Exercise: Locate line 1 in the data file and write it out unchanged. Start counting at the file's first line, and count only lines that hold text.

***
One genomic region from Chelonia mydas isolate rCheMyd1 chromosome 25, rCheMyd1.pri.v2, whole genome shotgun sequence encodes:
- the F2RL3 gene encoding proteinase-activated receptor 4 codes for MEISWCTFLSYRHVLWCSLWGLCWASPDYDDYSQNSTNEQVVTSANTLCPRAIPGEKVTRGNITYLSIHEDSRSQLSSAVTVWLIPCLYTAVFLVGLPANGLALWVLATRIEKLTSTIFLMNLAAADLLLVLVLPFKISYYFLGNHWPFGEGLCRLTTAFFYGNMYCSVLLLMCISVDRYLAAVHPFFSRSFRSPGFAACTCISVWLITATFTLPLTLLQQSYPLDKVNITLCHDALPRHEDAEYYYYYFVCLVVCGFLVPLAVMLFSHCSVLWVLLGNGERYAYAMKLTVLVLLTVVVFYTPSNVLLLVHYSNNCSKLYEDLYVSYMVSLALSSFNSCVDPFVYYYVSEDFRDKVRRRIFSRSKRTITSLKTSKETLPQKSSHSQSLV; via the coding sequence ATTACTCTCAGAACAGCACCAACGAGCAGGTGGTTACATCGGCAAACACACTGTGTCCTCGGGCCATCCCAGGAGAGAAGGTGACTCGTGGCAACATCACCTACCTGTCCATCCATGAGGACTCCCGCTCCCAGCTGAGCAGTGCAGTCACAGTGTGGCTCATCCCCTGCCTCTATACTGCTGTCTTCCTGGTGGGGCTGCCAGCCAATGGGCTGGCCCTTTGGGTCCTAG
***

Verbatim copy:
One genomic region from Chelonia mydas isolate rCheMyd1 chromosome 25, rCheMyd1.pri.v2, whole genome shotgun sequence encodes: